Winter wheat conditions on the US southern Plains have slipped in the aftermath of historically cold weather.
In the primary Hard Red Winter production state of Kansas, the winter wheat crop was rated 37% good to excellent as of Sunday, down 3 points from a week earlier, according to a state crop progress report released Monday. Meanwhile, that portion of the crop rated poor to very poor increased 2 points on the week to 28%.
The condition of the Oklahoma crop dipped 2 points on the week, falling to 46% good to excellent as of Sunday, while that portion rated poor to very poor held steady at 14%. The condition of the Texas crop also fell 2 points from a week earlier, dropping to 28% good to excellent. One-third of the Texas crop (33%) was rated poor to very poor, up 2 points on the week.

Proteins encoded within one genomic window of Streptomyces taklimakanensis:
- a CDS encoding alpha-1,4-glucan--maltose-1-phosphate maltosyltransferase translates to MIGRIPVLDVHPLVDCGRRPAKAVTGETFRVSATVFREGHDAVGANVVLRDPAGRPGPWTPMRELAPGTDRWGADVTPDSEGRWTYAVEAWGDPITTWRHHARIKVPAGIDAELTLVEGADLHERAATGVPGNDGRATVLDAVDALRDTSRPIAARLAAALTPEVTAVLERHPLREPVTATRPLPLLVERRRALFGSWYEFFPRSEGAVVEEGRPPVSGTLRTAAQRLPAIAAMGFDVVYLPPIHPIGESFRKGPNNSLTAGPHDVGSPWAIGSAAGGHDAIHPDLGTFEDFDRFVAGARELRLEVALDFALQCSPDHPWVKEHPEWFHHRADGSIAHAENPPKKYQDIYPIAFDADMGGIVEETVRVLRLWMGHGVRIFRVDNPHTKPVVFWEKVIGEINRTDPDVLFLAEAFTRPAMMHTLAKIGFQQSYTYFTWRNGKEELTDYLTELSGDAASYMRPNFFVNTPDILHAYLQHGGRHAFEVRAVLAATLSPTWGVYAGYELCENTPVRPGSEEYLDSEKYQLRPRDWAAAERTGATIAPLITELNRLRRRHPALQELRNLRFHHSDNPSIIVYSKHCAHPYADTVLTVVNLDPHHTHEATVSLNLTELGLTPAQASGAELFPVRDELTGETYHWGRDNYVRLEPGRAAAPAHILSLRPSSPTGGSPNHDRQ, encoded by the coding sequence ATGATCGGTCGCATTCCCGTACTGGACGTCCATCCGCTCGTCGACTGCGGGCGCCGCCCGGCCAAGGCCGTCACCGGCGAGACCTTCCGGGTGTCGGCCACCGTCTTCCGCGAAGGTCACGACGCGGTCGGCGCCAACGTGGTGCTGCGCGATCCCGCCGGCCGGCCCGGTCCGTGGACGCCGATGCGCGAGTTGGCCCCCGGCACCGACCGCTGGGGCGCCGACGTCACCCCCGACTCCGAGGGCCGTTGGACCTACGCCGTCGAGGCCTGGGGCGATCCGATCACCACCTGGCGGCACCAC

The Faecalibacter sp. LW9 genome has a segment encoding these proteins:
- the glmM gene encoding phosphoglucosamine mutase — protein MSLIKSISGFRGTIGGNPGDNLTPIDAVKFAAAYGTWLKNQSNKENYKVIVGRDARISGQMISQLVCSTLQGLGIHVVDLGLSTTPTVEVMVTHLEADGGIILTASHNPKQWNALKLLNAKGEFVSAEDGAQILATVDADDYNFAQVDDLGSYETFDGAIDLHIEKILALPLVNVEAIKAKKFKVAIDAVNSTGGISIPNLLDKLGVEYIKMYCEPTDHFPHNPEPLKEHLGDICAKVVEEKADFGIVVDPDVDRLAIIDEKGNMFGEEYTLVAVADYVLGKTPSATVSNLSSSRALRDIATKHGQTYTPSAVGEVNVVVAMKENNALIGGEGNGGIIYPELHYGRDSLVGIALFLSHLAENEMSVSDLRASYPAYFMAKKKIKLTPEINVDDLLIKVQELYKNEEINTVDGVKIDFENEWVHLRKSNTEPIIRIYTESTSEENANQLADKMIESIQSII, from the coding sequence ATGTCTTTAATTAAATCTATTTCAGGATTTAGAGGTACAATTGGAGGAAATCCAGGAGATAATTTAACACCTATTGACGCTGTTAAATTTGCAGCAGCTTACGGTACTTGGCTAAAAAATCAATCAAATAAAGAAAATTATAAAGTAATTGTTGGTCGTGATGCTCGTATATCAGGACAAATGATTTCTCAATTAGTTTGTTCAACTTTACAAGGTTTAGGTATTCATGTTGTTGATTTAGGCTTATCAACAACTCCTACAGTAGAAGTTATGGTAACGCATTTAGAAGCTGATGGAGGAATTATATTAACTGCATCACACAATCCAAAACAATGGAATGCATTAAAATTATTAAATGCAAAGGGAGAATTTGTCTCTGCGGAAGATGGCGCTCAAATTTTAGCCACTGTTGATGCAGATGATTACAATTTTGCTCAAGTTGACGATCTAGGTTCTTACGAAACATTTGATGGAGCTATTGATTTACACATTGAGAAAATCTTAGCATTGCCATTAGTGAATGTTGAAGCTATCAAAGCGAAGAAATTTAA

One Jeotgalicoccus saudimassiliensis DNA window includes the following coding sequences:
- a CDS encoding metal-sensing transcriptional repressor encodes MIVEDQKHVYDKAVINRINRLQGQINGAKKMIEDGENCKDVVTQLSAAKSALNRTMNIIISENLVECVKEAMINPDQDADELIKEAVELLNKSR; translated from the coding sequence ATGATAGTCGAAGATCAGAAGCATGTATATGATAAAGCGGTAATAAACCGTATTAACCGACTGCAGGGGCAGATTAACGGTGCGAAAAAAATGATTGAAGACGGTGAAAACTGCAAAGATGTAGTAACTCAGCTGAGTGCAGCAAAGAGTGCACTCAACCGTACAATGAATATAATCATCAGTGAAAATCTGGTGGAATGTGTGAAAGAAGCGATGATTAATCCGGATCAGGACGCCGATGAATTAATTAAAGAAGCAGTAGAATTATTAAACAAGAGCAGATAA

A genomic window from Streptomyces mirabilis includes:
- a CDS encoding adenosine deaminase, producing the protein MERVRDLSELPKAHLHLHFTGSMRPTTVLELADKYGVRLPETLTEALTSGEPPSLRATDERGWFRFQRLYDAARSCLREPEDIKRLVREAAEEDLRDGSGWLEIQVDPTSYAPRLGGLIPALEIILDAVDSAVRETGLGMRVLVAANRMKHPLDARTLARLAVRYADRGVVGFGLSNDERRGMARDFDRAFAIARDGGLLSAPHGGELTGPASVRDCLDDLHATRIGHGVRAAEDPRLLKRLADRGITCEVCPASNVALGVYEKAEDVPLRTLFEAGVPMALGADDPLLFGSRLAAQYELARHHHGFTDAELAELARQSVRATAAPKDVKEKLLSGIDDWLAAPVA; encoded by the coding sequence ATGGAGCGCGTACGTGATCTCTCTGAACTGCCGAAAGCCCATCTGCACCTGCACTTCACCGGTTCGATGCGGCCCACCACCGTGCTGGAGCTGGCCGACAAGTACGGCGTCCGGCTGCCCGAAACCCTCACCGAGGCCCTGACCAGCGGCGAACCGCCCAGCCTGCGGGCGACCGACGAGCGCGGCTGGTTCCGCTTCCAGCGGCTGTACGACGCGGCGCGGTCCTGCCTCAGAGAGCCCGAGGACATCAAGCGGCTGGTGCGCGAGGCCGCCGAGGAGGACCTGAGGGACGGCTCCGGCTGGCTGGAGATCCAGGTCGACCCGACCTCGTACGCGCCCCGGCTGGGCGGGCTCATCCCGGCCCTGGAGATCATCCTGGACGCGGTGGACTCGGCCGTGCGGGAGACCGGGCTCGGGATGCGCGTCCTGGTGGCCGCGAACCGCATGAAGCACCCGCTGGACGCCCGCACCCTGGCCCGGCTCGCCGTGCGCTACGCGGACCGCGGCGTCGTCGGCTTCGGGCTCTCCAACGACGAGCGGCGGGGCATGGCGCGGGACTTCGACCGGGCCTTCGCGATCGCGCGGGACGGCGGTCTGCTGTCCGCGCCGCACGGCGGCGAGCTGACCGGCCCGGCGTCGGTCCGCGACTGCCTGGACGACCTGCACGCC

Winter wheat crops were hit last month by a cold wave that sent temperatures plunging below -30 degrees F in parts of Nebraska and to -10°F or below as far south as Oklahoma and Texas’ northern panhandle. Meanwhile, damaging freezes reached key winter agricultural production areas of Deep South Texas. In many cases, winter wheat crops had just minimal or no snow cover at all for protection against the cold.
According to the Texas report, damage assessment caused by extreme cold weather was still underway for small grains in parts of that state. Freeze burn was reported in some small grains fields but the report noted that further damage assessment was still needed.
Winter wheat crops on the southern Plains are also battling overly dry soil conditions.
Source: DePutter Publishing Ltd.
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